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Technology is making strides in the conservation arena
The sub-Antarctic isle of South Georgia lies deep in the Southern Hemisphere. It’s densely populated for an island so far south, but not by humans. Large colonies of penguins and seabirds throng there to breed and raise their chicks. The only humans braving the climate are researchers and a small group of officials from the Government of South Georgia, along with the occasional cruise liner.
Natural and undisturbed, no vehicles are allowed on South Georgia. So when the crew from Silverback Films arrived to film a scene for Netflix’s Our Planet, they came prepared for engineering. They brought with them the parts for a beach buggy, modified to tote around cameras and stabilizers, and trundled around the island to the general consternation of its residents.
Conservation efforts can take many forms, but viewers of Our Planet can attest to the power of film. It’s an eight-part series narrated by the legendary Sir David Attenborough, with each episode addressing both the preservation and ongoing destruction of various habitats around the world. The episodes, which explore every landscape from frozen poles to grasslands, were conceived solely with this message in mind.
A winning combination of technology, expertise, and engineering has seen Sophie Lanfear and Jamie McPherson through the creation of multiple wildlife films throughout their careers. Both zoologists by trade, Lanfear has production and direction credits on several Our Planet episodes, while McPherson’s talents lie in cinematography and designing the innovative filming rigs used on shoots.
“We’ve all wanted to do more, and we’ve wanted to get that message out. It can be hard to get conservation films commissioned because the argument is that people don’t want to watch,” says Lanfear, who produced and directed the ‘Frozen Worlds’ episode.
Each episode points viewers to [www.ourplanet.com] for information on living sustainably. Visitors to the website can watch short explainers on sustainability or behind-the-scenes videos from the shoots. The main takeaways from each episode are also rendered into slideshows, accompanied by an interactive globe that visualizes the state of natural habitats and the spread of human civilization.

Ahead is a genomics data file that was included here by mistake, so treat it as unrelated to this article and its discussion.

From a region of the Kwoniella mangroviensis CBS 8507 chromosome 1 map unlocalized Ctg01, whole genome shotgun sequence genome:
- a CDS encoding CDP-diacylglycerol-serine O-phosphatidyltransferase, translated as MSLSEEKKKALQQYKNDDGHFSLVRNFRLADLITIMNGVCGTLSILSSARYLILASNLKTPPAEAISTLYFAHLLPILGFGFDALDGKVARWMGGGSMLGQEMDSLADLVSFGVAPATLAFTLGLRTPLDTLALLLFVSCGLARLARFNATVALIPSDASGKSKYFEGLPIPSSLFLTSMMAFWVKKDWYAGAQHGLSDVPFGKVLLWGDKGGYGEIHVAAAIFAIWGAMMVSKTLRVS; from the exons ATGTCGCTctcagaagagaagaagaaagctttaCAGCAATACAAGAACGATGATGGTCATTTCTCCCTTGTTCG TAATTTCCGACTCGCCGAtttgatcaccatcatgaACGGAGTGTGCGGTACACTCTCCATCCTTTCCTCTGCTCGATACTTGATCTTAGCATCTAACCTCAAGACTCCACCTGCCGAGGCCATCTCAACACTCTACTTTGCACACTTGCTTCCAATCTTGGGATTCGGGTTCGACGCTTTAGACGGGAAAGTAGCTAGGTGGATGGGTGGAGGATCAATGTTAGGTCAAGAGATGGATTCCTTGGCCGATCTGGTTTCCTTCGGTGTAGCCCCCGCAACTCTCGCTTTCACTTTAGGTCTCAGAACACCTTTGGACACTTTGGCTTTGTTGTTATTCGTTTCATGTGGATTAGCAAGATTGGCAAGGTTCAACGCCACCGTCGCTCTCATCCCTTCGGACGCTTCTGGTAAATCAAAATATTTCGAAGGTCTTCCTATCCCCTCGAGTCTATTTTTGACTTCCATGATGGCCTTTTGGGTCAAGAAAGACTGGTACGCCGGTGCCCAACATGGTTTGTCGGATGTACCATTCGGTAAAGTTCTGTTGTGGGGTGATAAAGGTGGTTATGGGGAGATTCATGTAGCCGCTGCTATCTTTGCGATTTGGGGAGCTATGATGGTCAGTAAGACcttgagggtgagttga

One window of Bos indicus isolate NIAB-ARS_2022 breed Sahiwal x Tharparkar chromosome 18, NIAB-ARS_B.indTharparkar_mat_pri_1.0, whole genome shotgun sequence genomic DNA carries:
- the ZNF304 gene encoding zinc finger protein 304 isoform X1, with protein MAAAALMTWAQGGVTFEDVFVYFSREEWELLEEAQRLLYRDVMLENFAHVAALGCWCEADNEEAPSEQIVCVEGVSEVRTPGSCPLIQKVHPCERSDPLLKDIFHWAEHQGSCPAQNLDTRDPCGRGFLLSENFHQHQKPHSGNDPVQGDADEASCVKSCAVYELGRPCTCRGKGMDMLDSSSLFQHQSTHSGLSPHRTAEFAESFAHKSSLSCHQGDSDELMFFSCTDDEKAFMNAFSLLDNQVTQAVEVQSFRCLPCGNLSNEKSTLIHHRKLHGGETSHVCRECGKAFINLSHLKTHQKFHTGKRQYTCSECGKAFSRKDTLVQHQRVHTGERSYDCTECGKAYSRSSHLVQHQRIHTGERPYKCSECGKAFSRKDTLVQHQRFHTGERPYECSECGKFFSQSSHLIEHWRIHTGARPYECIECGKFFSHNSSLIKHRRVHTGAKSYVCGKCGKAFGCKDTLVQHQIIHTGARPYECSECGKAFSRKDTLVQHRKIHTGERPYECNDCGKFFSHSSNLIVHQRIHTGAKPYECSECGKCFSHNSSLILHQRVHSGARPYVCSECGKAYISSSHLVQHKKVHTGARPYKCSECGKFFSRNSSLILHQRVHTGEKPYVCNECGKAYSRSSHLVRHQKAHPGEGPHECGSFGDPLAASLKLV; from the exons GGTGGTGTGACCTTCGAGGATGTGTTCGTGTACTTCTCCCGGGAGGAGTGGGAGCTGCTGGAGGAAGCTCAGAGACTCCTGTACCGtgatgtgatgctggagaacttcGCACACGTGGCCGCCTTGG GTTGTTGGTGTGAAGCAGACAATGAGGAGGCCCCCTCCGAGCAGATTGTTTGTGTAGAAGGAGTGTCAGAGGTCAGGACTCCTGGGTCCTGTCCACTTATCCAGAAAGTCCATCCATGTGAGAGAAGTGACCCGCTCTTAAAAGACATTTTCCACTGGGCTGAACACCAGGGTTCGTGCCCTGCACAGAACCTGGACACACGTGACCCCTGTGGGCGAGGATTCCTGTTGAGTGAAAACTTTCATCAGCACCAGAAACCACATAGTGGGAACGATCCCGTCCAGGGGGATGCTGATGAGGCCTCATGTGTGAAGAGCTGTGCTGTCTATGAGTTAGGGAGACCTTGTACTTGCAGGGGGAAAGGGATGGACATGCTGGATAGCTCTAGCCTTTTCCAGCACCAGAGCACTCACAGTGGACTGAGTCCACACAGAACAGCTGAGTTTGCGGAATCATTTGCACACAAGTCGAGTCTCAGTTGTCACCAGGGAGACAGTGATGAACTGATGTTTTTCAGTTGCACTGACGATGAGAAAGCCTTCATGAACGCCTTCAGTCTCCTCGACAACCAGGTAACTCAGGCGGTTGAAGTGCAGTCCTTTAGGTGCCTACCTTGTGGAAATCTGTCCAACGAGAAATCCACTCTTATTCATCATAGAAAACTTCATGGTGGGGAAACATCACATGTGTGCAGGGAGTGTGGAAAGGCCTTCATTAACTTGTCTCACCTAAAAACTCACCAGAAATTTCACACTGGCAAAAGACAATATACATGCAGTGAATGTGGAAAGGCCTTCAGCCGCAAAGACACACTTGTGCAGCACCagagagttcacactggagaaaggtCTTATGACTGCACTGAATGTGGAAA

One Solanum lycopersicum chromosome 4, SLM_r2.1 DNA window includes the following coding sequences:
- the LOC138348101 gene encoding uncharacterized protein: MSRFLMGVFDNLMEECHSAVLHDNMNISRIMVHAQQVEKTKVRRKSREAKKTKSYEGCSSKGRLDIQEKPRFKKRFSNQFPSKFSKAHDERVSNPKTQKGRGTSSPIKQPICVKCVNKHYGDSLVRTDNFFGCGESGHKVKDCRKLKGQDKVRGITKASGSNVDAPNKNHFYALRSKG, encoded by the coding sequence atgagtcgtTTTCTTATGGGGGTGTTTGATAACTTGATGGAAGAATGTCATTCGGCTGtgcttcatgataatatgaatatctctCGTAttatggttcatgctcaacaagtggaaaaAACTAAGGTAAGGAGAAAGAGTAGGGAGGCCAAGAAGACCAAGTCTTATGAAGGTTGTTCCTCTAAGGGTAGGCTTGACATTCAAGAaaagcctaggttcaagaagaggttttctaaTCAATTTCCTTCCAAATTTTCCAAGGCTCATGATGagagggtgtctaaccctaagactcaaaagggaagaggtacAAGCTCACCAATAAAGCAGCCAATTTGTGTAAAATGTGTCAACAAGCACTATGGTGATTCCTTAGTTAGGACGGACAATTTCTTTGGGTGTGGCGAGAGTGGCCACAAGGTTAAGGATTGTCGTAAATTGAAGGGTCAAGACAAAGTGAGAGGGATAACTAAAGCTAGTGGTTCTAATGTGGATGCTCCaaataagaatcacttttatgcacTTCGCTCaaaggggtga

“We’ve got a full-time team still working on [the website], and they will be working on it for at least the next year. They’re churning out the stuff that we couldn’t put in the show,” says Lanfear.
With Netflix’s streaming service now accessible nearly globally, it’s an ideal medium for spreading the message of environmental protection. Our Planet and its predecessors, the Planet Earth anthologies, have widely been hailed as groundbreaking in the field of wildlife documentary filmmaking, as they showcase never-before-seen facets of animal life. In part, this has been made possible by advancements in filming gear. One such example is gyro stabilizers: futuristic-looking machinery used to turn chaotic scenes into perfectly steady footage.
“It’s really exciting for filmmakers,” says McPherson. “You can have a camera on drones where you can’t get a helicopter, to see aerials and show the other perspective. It just opens up the world a bit more, really.”
Lanfear referenced filming humpback whales’ feeding habits in Antarctica. It made a world of difference to capture the action with a drone rather than an expensive, resource-intensive helicopter. The result: sweeping aerial views of whales, dolphins, penguin colonies, and massive cascading ice shelves breaking off into a gray sea.
Technology is being worked into conservation in a multitude of different ways, helped along by greater accessibility of information to raise awareness for the cause. Conservationists have struggled for decades to observe wild animal populations and monitor the conditions of key habitats, but this task is gradually becoming easier.
One of the most striking scenes in Our Planet documents the annual walrus haul-out, where over 100,000 walruses are forced to gather on the Russian coast by drastically thinning sea ice. Anatoly Kochnev, who supervised the crew, is a naturalist who has studied walruses for decades. He used to gauge the number of animals on the shore by using a pair of binoculars to count them one by one.
“Now, he can fly a very cheap drone across the beach taking photos, and then he can be very accurate when he counts them,” says Lanfear.
While the advent of drones and availability of cameras and sensors has enabled great leaps and bounds in the field, Lanfear and McPherson are careful to point out that tech can, at times, hinder conservation efforts.
“Anti-poaching units have been having problems with poachers using drones to find the animals,” says Lanfear. She adds that poachers can use mobile phones to coordinate rendezvous locations to escape from anti-poaching units.